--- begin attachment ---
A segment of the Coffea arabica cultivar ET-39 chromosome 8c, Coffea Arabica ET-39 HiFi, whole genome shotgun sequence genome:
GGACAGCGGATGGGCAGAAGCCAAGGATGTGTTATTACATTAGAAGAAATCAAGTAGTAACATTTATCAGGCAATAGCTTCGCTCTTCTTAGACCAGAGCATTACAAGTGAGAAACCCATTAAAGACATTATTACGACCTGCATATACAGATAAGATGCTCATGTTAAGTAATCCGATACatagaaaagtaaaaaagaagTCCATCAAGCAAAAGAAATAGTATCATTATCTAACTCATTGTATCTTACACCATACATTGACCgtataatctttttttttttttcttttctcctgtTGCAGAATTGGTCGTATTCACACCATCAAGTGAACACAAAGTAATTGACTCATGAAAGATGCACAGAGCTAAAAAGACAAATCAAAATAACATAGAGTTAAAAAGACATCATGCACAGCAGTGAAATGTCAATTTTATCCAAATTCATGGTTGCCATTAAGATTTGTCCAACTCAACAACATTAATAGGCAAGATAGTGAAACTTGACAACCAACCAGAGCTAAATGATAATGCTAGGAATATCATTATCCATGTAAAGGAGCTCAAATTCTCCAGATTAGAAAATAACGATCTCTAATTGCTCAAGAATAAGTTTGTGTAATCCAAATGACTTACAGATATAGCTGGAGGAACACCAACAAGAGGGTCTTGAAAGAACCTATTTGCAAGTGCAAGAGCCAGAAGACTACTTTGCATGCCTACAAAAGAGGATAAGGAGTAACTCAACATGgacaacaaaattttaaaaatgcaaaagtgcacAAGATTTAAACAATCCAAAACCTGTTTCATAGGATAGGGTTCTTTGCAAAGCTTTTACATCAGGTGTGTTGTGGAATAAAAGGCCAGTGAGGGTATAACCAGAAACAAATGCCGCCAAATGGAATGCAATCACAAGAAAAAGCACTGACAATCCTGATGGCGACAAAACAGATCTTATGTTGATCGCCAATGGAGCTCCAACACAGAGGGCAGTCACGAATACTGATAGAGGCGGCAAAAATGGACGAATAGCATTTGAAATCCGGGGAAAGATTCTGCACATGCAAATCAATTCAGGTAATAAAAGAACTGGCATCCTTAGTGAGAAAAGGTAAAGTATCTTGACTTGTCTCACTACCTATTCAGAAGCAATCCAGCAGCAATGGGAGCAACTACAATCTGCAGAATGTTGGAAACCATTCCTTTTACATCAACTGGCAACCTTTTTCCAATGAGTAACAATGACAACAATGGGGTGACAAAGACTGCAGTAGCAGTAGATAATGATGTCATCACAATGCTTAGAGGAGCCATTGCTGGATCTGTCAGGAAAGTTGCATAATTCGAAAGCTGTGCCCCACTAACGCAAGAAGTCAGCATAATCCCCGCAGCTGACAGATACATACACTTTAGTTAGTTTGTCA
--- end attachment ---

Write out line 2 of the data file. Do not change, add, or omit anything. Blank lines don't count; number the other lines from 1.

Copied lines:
GGACAGCGGATGGGCAGAAGCCAAGGATGTGTTATTACATTAGAAGAAATCAAGTAGTAACATTTATCAGGCAATAGCTTCGCTCTTCTTAGACCAGAGCATTACAAGTGAGAAACCCATTAAAGACATTATTACGACCTGCATATACAGATAAGATGCTCATGTTAAGTAATCCGATACatagaaaagtaaaaaagaagTCCATCAAGCAAAAGAAATAGTATCATTATCTAACTCATTGTATCTTACACCATACATTGACCgtataatctttttttttttttcttttctcctgtTGCAGAATTGGTCGTATTCACACCATCAAGTGAACACAAAGTAATTGACTCATGAAAGATGCACAGAGCTAAAAAGACAAATCAAAATAACATAGAGTTAAAAAGACATCATGCACAGCAGTGAAATGTCAATTTTATCCAAATTCATGGTTGCCATTAAGATTTGTCCAACTCAACAACATTAATAGGCAAGATAGTGAAACTTGACAACCAACCAGAGCTAAATGATAATGCTAGGAATATCATTATCCATGTAAAGGAGCTCAAATTCTCCAGATTAGAAAATAACGATCTCTAATTGCTCAAGAATAAGTTTGTGTAATCCAAATGACTTACAGATATAGCTGGAGGAACACCAACAAGAGGGTCTTGAAAGAACCTATTTGCAAGTGCAAGAGCCAGAAGACTACTTTGCATGCCTACAAAAGAGGATAAGGAGTAACTCAACATGgacaacaaaattttaaaaatgcaaaagtgcacAAGATTTAAACAATCCAAAACCTGTTTCATAGGATAGGGTTCTTTGCAAAGCTTTTACATCAGGTGTGTTGTGGAATAAAAGGCCAGTGAGGGTATAACCAGAAACAAATGCCGCCAAATGGAATGCAATCACAAGAAAAAGCACTGACAATCCTGATGGCGACAAAACAGATCTTATGTTGATCGCCAATGGAGCTCCAACACAGAGGGCAGTCACGAATACTGATAGAGGCGGCAAAAATGGACGAATAGCATTTGAAATCCGGGGAAAGATTCTGCACATGCAAATCAATTCAGGTAATAAAAGAACTGGCATCCTTAGTGAGAAAAGGTAAAGTATCTTGACTTGTCTCACTACCTATTCAGAAGCAATCCAGCAGCAATGGGAGCAACTACAATCTGCAGAATGTTGGAAACCATTCCTTTTACATCAACTGGCAACCTTTTTCCAATGAGTAACAATGACAACAATGGGGTGACAAAGACTGCAGTAGCAGTAGATAATGATGTCATCACAATGCTTAGAGGAGCCATTGCTGGATCTGTCAGGAAAGTTGCATAATTCGAAAGCTGTGCCCCACTAACGCAAGAAGTCAGCATAATCCCCGCAGCTGACAGATACATACACTTTAGTTAGTTTGTCA